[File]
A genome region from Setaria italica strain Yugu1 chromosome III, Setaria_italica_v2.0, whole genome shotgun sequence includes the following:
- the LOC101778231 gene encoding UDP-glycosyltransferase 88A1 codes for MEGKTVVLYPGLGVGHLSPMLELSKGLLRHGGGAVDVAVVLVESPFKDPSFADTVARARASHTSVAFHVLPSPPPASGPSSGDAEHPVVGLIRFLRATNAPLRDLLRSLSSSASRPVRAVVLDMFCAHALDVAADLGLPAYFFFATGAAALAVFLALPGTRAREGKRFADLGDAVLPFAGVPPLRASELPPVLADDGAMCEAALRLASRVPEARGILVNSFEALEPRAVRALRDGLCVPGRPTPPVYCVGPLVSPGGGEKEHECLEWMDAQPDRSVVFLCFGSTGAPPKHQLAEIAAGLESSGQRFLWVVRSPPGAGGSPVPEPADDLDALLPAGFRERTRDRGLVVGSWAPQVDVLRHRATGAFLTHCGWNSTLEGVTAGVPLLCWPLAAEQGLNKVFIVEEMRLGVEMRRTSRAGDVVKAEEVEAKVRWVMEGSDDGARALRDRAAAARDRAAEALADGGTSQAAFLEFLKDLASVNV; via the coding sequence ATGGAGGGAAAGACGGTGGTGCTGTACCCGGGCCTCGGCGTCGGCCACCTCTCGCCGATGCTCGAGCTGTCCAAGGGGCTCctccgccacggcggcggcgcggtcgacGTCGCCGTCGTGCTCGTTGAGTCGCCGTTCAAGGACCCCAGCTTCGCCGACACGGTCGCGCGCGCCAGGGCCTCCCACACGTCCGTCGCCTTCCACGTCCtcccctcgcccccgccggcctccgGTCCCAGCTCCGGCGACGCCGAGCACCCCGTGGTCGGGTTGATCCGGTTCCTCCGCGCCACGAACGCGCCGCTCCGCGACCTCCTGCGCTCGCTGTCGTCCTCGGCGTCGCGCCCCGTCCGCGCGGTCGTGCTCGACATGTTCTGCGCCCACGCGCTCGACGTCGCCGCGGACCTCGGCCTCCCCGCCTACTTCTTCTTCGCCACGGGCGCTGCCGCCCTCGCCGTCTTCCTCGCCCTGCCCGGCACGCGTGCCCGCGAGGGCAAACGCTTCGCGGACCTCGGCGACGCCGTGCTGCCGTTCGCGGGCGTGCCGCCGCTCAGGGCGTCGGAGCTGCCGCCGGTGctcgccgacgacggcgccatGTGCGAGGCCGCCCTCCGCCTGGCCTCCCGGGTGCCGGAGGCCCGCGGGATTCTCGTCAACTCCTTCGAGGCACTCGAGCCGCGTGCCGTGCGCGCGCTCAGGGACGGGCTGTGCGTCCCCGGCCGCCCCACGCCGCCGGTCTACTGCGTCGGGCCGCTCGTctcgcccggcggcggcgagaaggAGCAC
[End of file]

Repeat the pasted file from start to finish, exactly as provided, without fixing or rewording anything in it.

A genome region from Setaria italica strain Yugu1 chromosome III, Setaria_italica_v2.0, whole genome shotgun sequence includes the following:
- the LOC101778231 gene encoding UDP-glycosyltransferase 88A1 codes for MEGKTVVLYPGLGVGHLSPMLELSKGLLRHGGGAVDVAVVLVESPFKDPSFADTVARARASHTSVAFHVLPSPPPASGPSSGDAEHPVVGLIRFLRATNAPLRDLLRSLSSSASRPVRAVVLDMFCAHALDVAADLGLPAYFFFATGAAALAVFLALPGTRAREGKRFADLGDAVLPFAGVPPLRASELPPVLADDGAMCEAALRLASRVPEARGILVNSFEALEPRAVRALRDGLCVPGRPTPPVYCVGPLVSPGGGEKEHECLEWMDAQPDRSVVFLCFGSTGAPPKHQLAEIAAGLESSGQRFLWVVRSPPGAGGSPVPEPADDLDALLPAGFRERTRDRGLVVGSWAPQVDVLRHRATGAFLTHCGWNSTLEGVTAGVPLLCWPLAAEQGLNKVFIVEEMRLGVEMRRTSRAGDVVKAEEVEAKVRWVMEGSDDGARALRDRAAAARDRAAEALADGGTSQAAFLEFLKDLASVNV; via the coding sequence ATGGAGGGAAAGACGGTGGTGCTGTACCCGGGCCTCGGCGTCGGCCACCTCTCGCCGATGCTCGAGCTGTCCAAGGGGCTCctccgccacggcggcggcgcggtcgacGTCGCCGTCGTGCTCGTTGAGTCGCCGTTCAAGGACCCCAGCTTCGCCGACACGGTCGCGCGCGCCAGGGCCTCCCACACGTCCGTCGCCTTCCACGTCCtcccctcgcccccgccggcctccgGTCCCAGCTCCGGCGACGCCGAGCACCCCGTGGTCGGGTTGATCCGGTTCCTCCGCGCCACGAACGCGCCGCTCCGCGACCTCCTGCGCTCGCTGTCGTCCTCGGCGTCGCGCCCCGTCCGCGCGGTCGTGCTCGACATGTTCTGCGCCCACGCGCTCGACGTCGCCGCGGACCTCGGCCTCCCCGCCTACTTCTTCTTCGCCACGGGCGCTGCCGCCCTCGCCGTCTTCCTCGCCCTGCCCGGCACGCGTGCCCGCGAGGGCAAACGCTTCGCGGACCTCGGCGACGCCGTGCTGCCGTTCGCGGGCGTGCCGCCGCTCAGGGCGTCGGAGCTGCCGCCGGTGctcgccgacgacggcgccatGTGCGAGGCCGCCCTCCGCCTGGCCTCCCGGGTGCCGGAGGCCCGCGGGATTCTCGTCAACTCCTTCGAGGCACTCGAGCCGCGTGCCGTGCGCGCGCTCAGGGACGGGCTGTGCGTCCCCGGCCGCCCCACGCCGCCGGTCTACTGCGTCGGGCCGCTCGTctcgcccggcggcggcgagaaggAGCAC